WHAT'S IN A NAME

Very early on Saturday, June 28, 1969, something happened at the Stonewall Inn, though even the question of what to call it, like most details of that night, is a matter of disagreement.

Although many historians favor the term "uprising," Boyce and Segal do not shy away from calling the events of that night a riot.

Fouratt, on the other hand, said he preferred to think of it as an "internal rebellion," one in which his "internalized homophobia flew away."

It began with police action that, from the start, was distinct from the raids routinely staged at the Stonewall. Those usually came earlier at night, when the bar was less full, meaning the raid would prove less disruptive to business -- the reason the bar's management paid to be tipped off.

That night, police officers entered the bar and began to arrest employees, saying they were selling alcohol without a license. Several patrons were taken into custody under the appropriate-dress statute.

Most of the time, the people hanging out outside the bar would scatter at the police's arrival. "We always listened to them, we always broke up," Boyce said.

In this May 29, 2014, file photo, a man passes The Stonewall Inn in New York’s Greenwich Village. The bar was the site of the Stonewall uprising that started on June 28, 1969, and galvanized the gay rights movement.
In this May 29, 2014, file photo, a man passes The Stonewall Inn in New York’s Greenwich Village. The bar was the site of the Stonewall uprising that started on June 28, 1969, and galvanized the gay rights movement.

"But not this time," he continued. "I don't know what happened. I don't know for the life of me."

Instead, the crowd began to resist, with boos escalating to more aggressive jeers. There are different accounts of the true spark, but eventually, a riot broke out in front of the Stonewall.

"The pain, the anger, the frustration, the humiliation, the constant badgering, the constant turmoil that they caused in our lives: Now was the time to get it out," Boyce said. "You didn't have to hurt a cop. You didn't have to hurt somebody. You just had to scream it out."

SCENES OF FRENZY

Although the general contours of the uprising are somewhat well established, almost every detail of that first night continues to be fiercely contested, even half a century later, including "who threw the first brick" -- or even if bricks were thrown. ("There's this whole myth of people breaking, throwing bricks at the windows and starting fires: It's all myth, it's all mythology," Fouratt said, saying there was wood all over the windows at the time.) But participants' vivid recollections of certain moments form a striking collage of a June night heavy with history.

Boyce said the crowd outside the bar was nothing out of the ordinary. "In those days, it was entertainment to see a raid," he said. "It was schadenfreude: You weren't in it, so watch it." From where he and his friend Birdie Rivera were standing, he said, they had a good view of someone being shoved into a paddy wagon.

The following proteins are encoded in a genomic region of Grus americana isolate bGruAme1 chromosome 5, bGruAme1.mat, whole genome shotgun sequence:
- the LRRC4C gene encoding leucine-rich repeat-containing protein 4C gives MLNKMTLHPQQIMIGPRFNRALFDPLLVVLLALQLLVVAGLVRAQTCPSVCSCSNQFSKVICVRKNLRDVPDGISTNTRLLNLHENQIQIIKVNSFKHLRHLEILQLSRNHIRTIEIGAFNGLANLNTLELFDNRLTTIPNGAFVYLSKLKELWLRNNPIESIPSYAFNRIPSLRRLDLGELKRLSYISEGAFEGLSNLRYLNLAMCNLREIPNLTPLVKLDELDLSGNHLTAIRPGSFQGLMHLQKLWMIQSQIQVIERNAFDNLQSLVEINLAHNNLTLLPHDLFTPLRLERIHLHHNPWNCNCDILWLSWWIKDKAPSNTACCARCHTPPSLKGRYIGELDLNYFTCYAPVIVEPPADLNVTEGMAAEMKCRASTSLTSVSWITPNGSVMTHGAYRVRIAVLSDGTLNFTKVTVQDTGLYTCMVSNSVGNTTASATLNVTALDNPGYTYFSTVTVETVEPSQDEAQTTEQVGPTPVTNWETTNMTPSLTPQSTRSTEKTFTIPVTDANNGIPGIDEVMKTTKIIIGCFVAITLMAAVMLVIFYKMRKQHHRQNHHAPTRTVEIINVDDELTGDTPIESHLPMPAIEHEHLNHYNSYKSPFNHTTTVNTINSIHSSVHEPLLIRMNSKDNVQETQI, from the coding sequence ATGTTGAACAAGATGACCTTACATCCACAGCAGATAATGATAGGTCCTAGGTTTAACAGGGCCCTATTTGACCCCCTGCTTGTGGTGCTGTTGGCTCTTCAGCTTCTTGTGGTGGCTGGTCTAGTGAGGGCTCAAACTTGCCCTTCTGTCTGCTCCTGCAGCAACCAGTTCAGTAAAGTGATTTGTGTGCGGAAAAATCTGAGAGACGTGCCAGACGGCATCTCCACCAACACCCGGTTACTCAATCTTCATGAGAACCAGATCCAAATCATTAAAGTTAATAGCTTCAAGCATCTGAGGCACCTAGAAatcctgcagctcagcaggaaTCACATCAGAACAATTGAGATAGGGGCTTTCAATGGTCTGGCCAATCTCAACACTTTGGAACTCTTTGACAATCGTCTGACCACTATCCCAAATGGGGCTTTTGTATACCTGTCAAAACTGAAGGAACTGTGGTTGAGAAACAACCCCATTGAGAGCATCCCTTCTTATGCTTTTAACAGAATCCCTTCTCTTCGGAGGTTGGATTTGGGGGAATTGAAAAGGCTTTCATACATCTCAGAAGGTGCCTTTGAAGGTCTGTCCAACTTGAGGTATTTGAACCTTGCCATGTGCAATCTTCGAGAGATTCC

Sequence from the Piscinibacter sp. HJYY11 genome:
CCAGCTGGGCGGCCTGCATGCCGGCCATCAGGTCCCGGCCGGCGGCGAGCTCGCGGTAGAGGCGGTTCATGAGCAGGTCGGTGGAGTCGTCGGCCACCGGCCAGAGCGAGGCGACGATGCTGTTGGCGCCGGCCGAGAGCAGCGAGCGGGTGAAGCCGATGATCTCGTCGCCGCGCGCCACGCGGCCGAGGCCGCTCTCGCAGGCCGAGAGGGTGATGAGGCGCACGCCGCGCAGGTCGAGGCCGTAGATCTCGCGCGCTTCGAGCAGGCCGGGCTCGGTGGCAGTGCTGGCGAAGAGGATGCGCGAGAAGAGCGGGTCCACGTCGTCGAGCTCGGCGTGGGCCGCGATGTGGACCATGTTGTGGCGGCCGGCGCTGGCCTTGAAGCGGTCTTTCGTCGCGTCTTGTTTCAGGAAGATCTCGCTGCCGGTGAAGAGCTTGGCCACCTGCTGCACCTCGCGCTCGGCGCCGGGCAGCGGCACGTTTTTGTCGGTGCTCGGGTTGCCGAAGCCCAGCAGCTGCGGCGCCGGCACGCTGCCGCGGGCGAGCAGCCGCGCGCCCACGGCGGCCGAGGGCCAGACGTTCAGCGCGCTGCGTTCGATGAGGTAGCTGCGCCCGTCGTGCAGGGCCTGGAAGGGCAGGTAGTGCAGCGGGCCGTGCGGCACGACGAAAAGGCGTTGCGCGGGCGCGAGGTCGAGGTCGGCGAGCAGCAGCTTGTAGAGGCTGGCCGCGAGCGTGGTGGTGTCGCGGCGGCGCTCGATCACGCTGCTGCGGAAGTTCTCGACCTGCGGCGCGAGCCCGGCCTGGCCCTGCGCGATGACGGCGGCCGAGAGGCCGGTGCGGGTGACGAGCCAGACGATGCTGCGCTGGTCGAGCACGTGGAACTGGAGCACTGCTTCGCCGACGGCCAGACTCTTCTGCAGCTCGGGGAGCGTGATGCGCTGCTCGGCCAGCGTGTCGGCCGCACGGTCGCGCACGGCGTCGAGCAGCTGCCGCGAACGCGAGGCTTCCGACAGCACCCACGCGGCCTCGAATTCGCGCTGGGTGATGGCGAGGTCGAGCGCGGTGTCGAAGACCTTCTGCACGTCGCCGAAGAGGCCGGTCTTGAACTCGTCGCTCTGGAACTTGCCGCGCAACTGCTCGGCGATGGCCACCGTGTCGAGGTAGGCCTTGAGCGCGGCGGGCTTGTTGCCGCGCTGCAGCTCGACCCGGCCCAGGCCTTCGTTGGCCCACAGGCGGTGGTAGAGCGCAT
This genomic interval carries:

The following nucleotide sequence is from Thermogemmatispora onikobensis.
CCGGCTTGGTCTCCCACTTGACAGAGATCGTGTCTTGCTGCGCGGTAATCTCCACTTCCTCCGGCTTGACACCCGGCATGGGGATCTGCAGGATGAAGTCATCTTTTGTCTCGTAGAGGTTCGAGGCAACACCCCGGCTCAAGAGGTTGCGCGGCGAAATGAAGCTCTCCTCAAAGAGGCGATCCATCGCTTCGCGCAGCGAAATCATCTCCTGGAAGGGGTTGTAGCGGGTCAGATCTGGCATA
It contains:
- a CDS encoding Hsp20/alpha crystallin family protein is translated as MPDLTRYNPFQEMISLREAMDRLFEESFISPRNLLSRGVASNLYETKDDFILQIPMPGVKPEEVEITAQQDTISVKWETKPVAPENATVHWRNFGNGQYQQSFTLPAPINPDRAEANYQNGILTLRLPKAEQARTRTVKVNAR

He said he remembered seeing a high heel come out of the van and kick the officer. "He just went in," Boyce recalled, "and you heard flesh and bone against metal."

After the officer turned around with his nightstick raised and told the onlookers to clear out, something took a turn, Boyce said. "We just kept taking steps towards him. So I don't know what we looked like, or what was in our eyes. But he did. And he looked, he flinched, he gulped, and he ran for the door."

Within minutes, he said, "Bang: The whole thing just blew up."

Boyce said he remembered a long night of at least a dozen retreats and returns. At one point, he said, people ran out of things to throw and went out to get more ammunition. When they returned, he said, "they were dragging big, black bags of squeezed oranges from Orange Julius."

And of course, there was the kickline. "We started this Rockette kickline, singing 'We Are the Village Girls,' one of our ditties," he said.

That squares with Segal's recollection of a generally upbeat mood. "We were very happy that night," he said. "We were joyous."

"At one point, I felt like screaming, 'I'm gay!' in the middle of the street," he said. "That was unheard-of."

Asked if he had any regrets about anything he did or didn't do that first night, Segal initially said no. "I'm happy that I wrote on the streets, you know, and the walls; I'm happy that I witnessed what I witnessed." Still, he said, "I don't remember throwing anything, as other people have.

"If I have one regret, maybe it's I didn't throw a stone or a can," he said, laughing.

Boyce was also proud of how the night unfolded. "No scores were settled," he said, pointing out that the frenzy of a raid was often used for cover to exact personal vengeance. "Queens that really hated each other fought side by side."

'ENDING INVISIBILITY'

All these participants agreed that it was not remotely obvious in the immediate aftermath that the uprising would prove to be of any lasting significance. "We didn't think Stonewall was historic at all," Segal said.

One of the most important shifts after Stonewall was visibility. Boyce and Segal both recalled having to sneak around libraries when they were younger for information about being gay, which, at the time, meant scientific literature that characterized homosexuality as a mental disorder.